US President Trump’s tariffs set to dominate final day of NAFTA talks

Above, group of workers, disguised as US President Donald Trump and Mexican President Enrique Pena Nieto, protest against Trump’s economic policies and the North American Free Trade Agreement in Mexico City. (AFP)
Updated 05 March 2018
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US President Trump’s tariffs set to dominate final day of NAFTA talks

MEXICO CITY: Ministers from the US, Canada and Mexico meet on Monday to wrap up the latest round of NAFTA talks under the shadow of US President Donald Trump’s proposed steep tariffs on steel and aluminum imports.
Trump is expected to finalize the tariffs — 25 percent on steel and 10 percent on aluminum — later in the week, posing a tough challenge for US Trade Representative Robert Lighthizer, Canada’s Foreign Minister Chrystia Freeland and Mexican Economy Minister Ildefonso Guajardo.
The Mexican and Canadian ministers are likely to press Trump’s trade envoy on whether their countries will be excluded from the blanket tariffs.
“I expect it to be front and center” at the meeting, said Kevin Brady, the Republican chairman of the US House of Representatives Ways and Means Committee, which oversees US trade policy.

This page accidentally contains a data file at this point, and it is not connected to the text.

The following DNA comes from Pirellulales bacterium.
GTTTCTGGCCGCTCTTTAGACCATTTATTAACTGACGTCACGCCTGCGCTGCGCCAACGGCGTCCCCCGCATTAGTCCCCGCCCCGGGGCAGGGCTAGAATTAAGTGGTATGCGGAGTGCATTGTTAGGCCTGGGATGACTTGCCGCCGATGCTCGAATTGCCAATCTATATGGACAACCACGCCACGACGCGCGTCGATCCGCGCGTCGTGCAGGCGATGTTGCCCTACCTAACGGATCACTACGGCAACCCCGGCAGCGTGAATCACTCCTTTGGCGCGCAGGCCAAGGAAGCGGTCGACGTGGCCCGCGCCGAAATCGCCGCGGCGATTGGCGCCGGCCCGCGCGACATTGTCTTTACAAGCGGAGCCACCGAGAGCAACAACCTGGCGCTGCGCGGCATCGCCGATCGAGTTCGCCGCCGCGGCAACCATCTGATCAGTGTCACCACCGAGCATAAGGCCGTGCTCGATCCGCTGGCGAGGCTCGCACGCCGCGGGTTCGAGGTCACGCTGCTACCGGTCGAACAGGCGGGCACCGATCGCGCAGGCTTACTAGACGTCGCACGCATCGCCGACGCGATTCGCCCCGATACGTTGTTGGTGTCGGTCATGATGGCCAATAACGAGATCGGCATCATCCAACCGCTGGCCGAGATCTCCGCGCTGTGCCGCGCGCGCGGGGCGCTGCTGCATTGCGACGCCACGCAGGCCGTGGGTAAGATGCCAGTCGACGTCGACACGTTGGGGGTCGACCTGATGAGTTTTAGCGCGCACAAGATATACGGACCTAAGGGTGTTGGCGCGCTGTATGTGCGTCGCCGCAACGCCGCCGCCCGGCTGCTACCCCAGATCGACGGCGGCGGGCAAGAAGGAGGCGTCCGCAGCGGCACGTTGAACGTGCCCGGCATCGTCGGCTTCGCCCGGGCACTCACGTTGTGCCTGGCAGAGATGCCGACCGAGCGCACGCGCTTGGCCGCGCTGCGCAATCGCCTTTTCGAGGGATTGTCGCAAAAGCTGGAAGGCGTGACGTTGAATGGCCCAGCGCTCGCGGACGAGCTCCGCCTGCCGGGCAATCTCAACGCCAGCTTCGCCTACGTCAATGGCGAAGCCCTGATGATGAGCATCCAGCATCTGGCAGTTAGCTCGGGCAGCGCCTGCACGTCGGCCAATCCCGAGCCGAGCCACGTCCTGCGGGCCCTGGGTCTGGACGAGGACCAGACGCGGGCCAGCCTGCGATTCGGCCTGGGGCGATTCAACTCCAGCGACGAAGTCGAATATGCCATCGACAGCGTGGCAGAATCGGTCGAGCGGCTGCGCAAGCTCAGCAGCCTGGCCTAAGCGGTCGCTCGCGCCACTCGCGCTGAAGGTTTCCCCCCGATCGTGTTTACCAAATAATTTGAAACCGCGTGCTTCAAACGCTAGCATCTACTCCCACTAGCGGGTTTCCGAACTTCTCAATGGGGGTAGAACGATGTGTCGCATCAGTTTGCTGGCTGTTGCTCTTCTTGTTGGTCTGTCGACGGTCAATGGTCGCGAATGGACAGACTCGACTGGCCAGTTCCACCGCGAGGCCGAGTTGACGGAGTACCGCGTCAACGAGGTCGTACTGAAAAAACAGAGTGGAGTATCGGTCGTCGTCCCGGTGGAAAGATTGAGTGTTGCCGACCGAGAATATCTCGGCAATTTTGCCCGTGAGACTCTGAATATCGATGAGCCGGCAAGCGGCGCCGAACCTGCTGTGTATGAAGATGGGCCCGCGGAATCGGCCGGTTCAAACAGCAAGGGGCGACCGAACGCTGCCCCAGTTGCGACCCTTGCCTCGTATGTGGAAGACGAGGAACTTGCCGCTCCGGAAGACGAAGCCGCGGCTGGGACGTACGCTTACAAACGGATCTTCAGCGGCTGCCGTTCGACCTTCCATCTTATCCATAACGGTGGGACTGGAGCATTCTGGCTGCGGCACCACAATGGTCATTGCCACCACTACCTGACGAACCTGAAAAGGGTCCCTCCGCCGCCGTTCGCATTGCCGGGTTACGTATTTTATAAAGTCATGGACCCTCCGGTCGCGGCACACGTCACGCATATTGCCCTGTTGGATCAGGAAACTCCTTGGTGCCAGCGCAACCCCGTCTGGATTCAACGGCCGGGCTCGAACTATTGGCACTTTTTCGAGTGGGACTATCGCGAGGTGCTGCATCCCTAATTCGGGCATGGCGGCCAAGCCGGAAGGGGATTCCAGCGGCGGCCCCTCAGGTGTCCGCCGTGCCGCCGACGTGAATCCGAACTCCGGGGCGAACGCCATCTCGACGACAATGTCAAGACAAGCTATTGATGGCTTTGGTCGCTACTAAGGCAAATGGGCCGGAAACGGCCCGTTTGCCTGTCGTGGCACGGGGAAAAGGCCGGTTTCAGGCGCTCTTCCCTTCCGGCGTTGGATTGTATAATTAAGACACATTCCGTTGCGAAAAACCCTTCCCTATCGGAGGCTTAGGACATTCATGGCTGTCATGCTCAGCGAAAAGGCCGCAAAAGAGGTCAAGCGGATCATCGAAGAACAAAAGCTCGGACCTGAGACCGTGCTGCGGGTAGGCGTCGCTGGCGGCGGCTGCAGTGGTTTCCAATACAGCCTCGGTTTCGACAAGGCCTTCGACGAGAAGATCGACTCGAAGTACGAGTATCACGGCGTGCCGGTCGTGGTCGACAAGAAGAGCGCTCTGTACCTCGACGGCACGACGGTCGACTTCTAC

Officials have so far been evasive when asked how the three nations can continue trying to update the North American Free Trade Agreement at a time when the US president is about to take a highly protectionist measure.
Brady led a delegation of US lawmakers to Mexico City to press officials on the need to conclude the talks, which have unnerved financial markets worried about the possibility that the North American supply chain could be disrupted.
Speaking on Sunday, Brady said all fairly-traded steel should be excluded from the tariffs. US stocks fell sharply on Thursday on fears of a looming trade war after Trump, a Republican, announced the planned tariffs.
The NAFTA talks are going slowly and the Mexico City round — the seventh of eight planned sets of negotiations — produced little of substance.
Eight days of talks in Mexico’s capital failed to make headway on new rules governing the content of products made in North America, which has been one of the most contentious issues in the talks.
The US negotiator charged with overseeing the so-called rules of origin unexpectedly returned to Washington for consultations early on and did not return. Talks on the matter will be rescheduled before the expected next proper NAFTA round in Washington in early April.